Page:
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Red Sea crisis expands Airfreight services and increases cost : Air Cargo Forum

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NEW DELHI : In the wake of the Red Sea crisis, air freight from India has more than doubled in recent months, positioning the country to meet its ambitious target of handling 10 million tonnes (MT) of air cargo by 2030-31.

According to industry experts, air freight from India has more than doubled in recent months, a trend directly attributed to the Red Sea crisis. This surge follows a period of recovery post-Covid, where air cargo volumes had already rebounded to the peak levels of 3.5 MT seen in 2017-18.

Yashpal Sharma, President of the Air Cargo Forum of India (ACFI), highlighted two critical areas for improvement to maintain this momentum: reducing trans-shipment times and allowing foreign freighter aircraft to serve multiple Indian cities in a single trip, a practice known as “double dipping.”

“Less than 2 per cent of freight globally moves by air,” Sharma noted at the ACFI Annual Conclave 2024. “With the Red Sea crisis, even a half percent shift will result in a significant increase in air cargo volumes. 

India has a tremendous opportunity, but we must address these challenges, particularly the current 2-2.5 day trans-shipment time.”

India’s air freight market presents a unique profile, with international imports, exports, and domestic cargo each accounting for roughly a third of total volume.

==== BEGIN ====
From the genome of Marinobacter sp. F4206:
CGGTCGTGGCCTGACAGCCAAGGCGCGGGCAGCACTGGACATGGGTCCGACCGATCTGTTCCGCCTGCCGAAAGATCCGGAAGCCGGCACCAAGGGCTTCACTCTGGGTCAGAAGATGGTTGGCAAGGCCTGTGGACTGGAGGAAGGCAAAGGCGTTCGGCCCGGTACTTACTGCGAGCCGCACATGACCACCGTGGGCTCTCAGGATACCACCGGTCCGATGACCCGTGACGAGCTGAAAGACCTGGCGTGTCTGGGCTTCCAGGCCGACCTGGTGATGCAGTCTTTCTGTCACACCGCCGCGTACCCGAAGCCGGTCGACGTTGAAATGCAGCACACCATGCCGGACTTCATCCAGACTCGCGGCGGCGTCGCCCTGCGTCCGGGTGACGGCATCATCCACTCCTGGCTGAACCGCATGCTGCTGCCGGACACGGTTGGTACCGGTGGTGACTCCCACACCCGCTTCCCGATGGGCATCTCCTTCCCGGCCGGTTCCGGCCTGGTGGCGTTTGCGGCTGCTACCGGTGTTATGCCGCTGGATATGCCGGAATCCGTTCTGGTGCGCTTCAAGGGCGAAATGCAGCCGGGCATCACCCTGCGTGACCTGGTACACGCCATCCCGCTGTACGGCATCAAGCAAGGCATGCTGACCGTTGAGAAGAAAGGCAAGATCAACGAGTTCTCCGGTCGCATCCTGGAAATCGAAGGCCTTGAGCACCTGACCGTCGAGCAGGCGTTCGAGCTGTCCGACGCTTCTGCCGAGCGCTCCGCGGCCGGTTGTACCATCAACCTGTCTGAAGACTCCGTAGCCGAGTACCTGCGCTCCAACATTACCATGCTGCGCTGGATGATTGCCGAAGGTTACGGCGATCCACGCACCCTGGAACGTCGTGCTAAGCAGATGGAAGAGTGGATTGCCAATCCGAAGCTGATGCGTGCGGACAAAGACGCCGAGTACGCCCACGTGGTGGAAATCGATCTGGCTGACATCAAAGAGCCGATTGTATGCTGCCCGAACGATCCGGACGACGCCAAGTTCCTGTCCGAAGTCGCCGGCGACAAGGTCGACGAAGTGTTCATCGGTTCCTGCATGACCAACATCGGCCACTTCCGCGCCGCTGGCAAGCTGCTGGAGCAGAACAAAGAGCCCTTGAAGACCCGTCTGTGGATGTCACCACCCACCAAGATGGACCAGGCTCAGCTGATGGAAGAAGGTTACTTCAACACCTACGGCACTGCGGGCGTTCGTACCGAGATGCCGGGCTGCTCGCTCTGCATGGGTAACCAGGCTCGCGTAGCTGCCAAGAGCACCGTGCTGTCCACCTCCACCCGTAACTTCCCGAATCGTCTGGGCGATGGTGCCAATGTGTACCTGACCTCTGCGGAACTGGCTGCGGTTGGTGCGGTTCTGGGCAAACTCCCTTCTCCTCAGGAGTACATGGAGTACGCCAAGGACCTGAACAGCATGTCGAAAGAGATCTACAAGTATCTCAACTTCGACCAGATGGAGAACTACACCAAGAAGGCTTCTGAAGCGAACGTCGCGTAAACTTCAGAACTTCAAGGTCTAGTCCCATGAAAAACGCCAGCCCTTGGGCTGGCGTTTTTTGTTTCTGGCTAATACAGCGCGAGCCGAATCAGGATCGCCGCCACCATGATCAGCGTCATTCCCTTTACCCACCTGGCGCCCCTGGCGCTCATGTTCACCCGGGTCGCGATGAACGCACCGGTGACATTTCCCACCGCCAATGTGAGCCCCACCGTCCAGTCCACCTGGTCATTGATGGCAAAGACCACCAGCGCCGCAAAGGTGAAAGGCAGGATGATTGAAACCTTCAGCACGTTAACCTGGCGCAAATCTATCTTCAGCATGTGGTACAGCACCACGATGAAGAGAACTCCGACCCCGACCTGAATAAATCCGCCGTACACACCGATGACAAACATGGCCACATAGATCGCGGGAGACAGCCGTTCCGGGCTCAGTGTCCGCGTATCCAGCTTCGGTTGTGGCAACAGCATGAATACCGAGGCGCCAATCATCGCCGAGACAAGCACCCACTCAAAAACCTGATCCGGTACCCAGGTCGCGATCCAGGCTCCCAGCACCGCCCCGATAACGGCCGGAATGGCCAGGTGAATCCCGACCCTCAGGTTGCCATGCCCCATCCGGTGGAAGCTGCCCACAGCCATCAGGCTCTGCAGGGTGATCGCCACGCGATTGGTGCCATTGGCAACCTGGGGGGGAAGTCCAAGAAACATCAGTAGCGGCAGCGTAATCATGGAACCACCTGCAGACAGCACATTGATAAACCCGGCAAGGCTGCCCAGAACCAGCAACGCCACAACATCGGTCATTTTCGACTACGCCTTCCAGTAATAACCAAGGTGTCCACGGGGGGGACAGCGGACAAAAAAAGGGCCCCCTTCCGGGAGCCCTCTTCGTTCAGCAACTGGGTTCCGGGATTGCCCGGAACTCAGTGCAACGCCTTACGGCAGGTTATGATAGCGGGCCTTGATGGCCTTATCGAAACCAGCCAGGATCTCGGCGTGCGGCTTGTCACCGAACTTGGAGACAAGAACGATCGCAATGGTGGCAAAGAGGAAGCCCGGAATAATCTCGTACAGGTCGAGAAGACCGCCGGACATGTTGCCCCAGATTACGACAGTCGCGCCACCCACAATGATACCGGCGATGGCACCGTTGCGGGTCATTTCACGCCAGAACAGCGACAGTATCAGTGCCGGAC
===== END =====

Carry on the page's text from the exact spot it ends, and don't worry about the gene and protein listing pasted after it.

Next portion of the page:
Notably, only 15 per cent of air cargo is transported by dedicated freighter aircraft, with the remainder carried in the belly of passenger planes.

The sector has seen significant fluctuations in recent years. Piyush Srivastava, Senior Economic Advisor in the aviation ministry, reported that the number of freighter aircraft in India rose from 6 pre-Covid to 28 during the pandemic, before settling at the current fleet of 18.

“The government facilitated the conversion of passenger aircraft to freighters, and numerous steps have been taken to boost the sector. However, to compete with rail and road transport, we must streamline processes and improve turnaround times”, Srivastava explained.

Despite these positive trends, there’s still room for growth. Surendra Kumar, Joint Secretary (logistics and trade) at DPIIT, revealed that while 70 airports have cargo facilities, many are underutilised due to inadequate integration with other transport modes.

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